NEW YORK -- Adam Ottavino's 1.08 ERA in August has manager Jim Tracy more than excited about the right-hander's future role in Colorado's bullpen.
Ottavino has been lights-out as an extended reliever this month, and he entered Monday's series opener against the Mets having allowed just two earned runs over 16 2/3 innings -- spread over six appearances.
"If this guy can continue to gain the consistency with the strike-throwing capability that he has, with the repertoire that he has, he can help us shorten the game up dramatically," Tracy said.
That repertoire has gotten a lot more dangerous with the dramatic improvement of Ottavino's changeup, coupled with improved command of his fastball.
"If he can start to gravitate towards something like that, with a 96-mph fastball and a wipeout slider, now you have a pitch that's going to get hitters going back and forth," Tracy said. "If he forces people to start having to adjust to different speeds and continues to work on his fastball command, we've got ourselves a good pitcher on our hands -- a really good pitcher."
Tracy said Ottavino's recent resurgence -- his ERA stood at 4.99 on July 31 -- can also be credited to his improved comfort level and confidence as an extended reliever. And although he was drafted and signed as a starter by the Cardinals in 2006, Tracy said his future role with the team is starting to take hold.
"He's much improved because he's a more consistent strike-thrower early in the count, and he's also begun to experiment a little bit with a changeup," Tracy said.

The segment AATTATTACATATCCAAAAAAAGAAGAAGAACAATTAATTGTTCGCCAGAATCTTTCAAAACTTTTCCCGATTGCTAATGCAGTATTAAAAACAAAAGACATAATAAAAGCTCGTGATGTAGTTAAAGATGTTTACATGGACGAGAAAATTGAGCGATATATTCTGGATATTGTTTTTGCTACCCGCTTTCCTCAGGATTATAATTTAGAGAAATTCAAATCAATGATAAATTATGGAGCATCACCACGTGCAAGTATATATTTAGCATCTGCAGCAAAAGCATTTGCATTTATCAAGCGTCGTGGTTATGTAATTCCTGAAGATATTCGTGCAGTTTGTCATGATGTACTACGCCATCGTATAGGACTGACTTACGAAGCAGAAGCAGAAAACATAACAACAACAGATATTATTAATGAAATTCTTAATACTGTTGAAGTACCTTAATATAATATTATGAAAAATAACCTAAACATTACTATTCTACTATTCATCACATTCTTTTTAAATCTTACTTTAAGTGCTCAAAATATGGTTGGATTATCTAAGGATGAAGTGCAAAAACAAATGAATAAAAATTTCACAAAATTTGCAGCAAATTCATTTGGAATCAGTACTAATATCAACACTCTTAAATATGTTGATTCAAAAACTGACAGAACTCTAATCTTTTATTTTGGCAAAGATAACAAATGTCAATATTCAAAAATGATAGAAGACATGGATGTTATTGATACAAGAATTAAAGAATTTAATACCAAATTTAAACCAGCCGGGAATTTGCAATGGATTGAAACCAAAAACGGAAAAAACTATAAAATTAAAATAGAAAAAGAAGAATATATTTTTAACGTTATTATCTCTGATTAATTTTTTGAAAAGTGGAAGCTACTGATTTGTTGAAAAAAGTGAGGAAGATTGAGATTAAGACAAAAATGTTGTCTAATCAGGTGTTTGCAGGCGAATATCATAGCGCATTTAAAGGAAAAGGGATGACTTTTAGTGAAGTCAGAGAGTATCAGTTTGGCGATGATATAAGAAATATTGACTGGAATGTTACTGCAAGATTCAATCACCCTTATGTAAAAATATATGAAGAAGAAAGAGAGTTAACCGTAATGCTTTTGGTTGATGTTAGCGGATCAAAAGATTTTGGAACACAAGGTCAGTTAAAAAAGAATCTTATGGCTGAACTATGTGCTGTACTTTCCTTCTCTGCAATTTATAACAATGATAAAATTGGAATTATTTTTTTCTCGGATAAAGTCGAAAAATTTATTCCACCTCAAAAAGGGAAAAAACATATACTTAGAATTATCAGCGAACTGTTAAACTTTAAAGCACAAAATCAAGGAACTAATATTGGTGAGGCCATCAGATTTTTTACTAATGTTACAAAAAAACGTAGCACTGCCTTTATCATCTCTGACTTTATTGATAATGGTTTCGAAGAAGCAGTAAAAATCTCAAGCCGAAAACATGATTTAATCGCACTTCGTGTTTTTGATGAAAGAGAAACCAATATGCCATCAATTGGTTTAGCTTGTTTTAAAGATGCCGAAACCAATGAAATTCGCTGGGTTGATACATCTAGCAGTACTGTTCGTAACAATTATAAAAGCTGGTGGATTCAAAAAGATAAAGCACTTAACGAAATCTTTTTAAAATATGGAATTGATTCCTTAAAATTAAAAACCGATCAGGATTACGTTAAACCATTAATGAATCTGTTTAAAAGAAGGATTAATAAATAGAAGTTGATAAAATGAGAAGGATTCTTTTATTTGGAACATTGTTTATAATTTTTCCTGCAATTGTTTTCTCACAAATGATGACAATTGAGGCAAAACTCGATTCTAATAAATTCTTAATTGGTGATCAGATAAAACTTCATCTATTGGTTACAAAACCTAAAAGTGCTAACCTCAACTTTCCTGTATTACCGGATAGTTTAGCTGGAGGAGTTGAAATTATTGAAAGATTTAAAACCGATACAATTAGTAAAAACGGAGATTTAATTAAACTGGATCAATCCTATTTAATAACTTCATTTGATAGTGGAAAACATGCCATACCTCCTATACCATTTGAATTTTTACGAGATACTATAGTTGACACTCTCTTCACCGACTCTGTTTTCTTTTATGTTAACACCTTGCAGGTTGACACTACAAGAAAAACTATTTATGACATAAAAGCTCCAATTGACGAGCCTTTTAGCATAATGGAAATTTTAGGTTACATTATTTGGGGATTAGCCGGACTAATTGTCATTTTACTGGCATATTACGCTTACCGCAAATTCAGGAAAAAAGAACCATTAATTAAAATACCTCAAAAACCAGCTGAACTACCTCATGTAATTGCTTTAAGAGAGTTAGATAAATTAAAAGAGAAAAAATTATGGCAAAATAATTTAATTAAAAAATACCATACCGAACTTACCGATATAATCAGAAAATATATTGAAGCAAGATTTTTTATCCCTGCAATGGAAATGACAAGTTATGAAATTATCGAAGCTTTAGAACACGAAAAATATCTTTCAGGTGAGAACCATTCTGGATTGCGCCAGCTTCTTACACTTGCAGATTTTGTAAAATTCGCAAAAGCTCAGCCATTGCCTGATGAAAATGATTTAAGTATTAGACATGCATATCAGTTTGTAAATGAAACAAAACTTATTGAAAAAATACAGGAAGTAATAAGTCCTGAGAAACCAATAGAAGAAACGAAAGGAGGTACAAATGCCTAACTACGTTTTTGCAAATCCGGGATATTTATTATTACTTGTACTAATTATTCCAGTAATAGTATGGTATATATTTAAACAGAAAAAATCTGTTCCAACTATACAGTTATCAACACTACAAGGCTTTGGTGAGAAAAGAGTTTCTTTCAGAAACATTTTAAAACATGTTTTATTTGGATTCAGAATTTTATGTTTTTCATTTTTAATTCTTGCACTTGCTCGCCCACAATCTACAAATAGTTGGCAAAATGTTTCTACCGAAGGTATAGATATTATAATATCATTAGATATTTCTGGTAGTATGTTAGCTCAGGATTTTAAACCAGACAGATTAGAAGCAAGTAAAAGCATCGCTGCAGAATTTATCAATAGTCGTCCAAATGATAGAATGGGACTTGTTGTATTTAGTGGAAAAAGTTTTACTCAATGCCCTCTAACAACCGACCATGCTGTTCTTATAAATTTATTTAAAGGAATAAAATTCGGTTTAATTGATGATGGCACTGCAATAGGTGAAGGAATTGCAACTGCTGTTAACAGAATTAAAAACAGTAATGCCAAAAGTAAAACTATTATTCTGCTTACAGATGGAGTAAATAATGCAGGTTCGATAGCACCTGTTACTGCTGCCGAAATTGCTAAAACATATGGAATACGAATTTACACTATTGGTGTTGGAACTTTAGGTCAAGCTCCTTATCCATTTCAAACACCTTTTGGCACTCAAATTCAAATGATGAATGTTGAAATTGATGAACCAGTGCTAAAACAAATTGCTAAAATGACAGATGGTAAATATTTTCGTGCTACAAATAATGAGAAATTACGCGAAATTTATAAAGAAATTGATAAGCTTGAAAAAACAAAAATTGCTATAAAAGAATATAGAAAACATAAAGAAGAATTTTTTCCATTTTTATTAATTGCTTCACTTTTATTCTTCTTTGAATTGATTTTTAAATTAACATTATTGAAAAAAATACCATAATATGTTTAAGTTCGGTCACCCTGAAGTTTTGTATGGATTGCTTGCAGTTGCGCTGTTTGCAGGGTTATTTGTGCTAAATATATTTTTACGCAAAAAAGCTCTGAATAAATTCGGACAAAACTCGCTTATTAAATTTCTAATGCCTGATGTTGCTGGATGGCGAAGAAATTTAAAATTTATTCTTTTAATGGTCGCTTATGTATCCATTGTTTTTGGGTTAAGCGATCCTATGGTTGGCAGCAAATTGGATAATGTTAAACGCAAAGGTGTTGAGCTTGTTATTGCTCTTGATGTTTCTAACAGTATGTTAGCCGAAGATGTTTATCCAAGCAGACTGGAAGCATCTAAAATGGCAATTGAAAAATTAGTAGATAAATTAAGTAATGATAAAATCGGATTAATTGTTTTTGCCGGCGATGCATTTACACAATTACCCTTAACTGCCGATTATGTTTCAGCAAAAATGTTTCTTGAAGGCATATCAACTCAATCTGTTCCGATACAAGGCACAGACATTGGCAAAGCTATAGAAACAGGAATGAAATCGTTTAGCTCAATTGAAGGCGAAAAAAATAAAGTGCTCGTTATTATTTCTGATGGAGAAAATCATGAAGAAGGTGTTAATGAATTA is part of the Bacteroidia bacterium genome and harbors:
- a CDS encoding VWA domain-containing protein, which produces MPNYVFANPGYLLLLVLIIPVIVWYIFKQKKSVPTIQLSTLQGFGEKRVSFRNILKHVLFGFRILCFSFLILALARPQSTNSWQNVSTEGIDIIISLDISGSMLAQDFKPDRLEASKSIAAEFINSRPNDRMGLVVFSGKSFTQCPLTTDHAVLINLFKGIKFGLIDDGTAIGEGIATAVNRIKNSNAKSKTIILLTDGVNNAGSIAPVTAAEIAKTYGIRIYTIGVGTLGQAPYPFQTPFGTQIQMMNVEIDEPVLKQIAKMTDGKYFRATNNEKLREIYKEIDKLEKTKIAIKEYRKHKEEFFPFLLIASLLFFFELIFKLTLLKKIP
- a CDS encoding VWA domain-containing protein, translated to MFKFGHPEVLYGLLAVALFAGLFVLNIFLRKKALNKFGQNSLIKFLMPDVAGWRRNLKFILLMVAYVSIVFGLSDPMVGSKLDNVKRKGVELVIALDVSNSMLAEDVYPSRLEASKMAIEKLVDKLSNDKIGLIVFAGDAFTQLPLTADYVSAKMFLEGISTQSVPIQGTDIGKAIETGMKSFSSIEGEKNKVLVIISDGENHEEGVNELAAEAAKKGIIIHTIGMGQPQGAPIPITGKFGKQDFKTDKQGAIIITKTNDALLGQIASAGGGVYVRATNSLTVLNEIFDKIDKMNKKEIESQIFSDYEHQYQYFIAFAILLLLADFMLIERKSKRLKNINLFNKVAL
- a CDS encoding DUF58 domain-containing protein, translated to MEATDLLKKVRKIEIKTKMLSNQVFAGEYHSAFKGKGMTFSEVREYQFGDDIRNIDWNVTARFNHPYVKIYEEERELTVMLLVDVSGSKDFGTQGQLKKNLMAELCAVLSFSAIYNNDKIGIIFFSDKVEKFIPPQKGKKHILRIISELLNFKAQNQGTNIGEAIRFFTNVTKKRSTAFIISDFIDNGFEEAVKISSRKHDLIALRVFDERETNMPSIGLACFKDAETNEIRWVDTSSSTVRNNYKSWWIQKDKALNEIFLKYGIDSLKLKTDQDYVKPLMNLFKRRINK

"This guy is a terrific find for our organization, not only what he's done this year, but moving forward."
Feeling better, Young hoping to avoid disabled list
NEW YORK -- The Rockies' already depleted roster got another injury scare on Sunday when center fielder Eric Young was pulled in the first inning with a rib injury.
But Young -- who was diagnosed with a left intercostal muscle strain after striking out on a check swing against Miami's Josh Johnson on Sunday -- said he was feeling much less pain on Monday and that a stint on the disabled list was unlikely.
Manager Jim Tracy said the team will make an official decision on Tuesday as to whether Young will land on the disabled list, but took Young's improvement as a very good sign.
"He has a tendency to respond very quickly, and yet this situation with regard to this type of injury is one that doesn't cooperate for a player too well," Tracy said. "If he's still sore tomorrow, then we've got to figure some things out."
Tracy said his biggest concern regarding the injury was the diagnosis -- injuries surrounding the oblique have a tendency to linger and are susceptible to aggravation.
"We're milking this a little bit to see exactly where he's going to go, but it's safe to say that he's sore today and that we have some concern," Tracy said. "But we're going to give it another day and see what it progresses to, or if some of the soreness subsides and he's able to start moving around a little bit."
Any time Young will miss will be a big blow to the Rockies -- Young is hitting .406 in August (26-for-64) with 10 multihit games. Charlie Blackmon -- who was called up on Saturday to fill in for Carlos Gonzalez's stint on the bereavement list -- batted leadoff for the Rockies on Monday.
"You can't control something like this, so you just get it right and get ready to go again," Young said.
Shortstop Josh Rutledge is listed as day to day with left quad tightness. Tracy said Rutledge is available against the Mets, but will only be used in an "absolute emergency."
Gonzalez will rejoin the Rockies late Tuesday night and will likely play on Wednesday. Gonzalez was placed on the bereavement list on Saturday following the death of his grandfather.
Adam Rosenbloom is an associate reporter for MLB.com. This story was not subject to the approval of Major League Baseball or its clubs.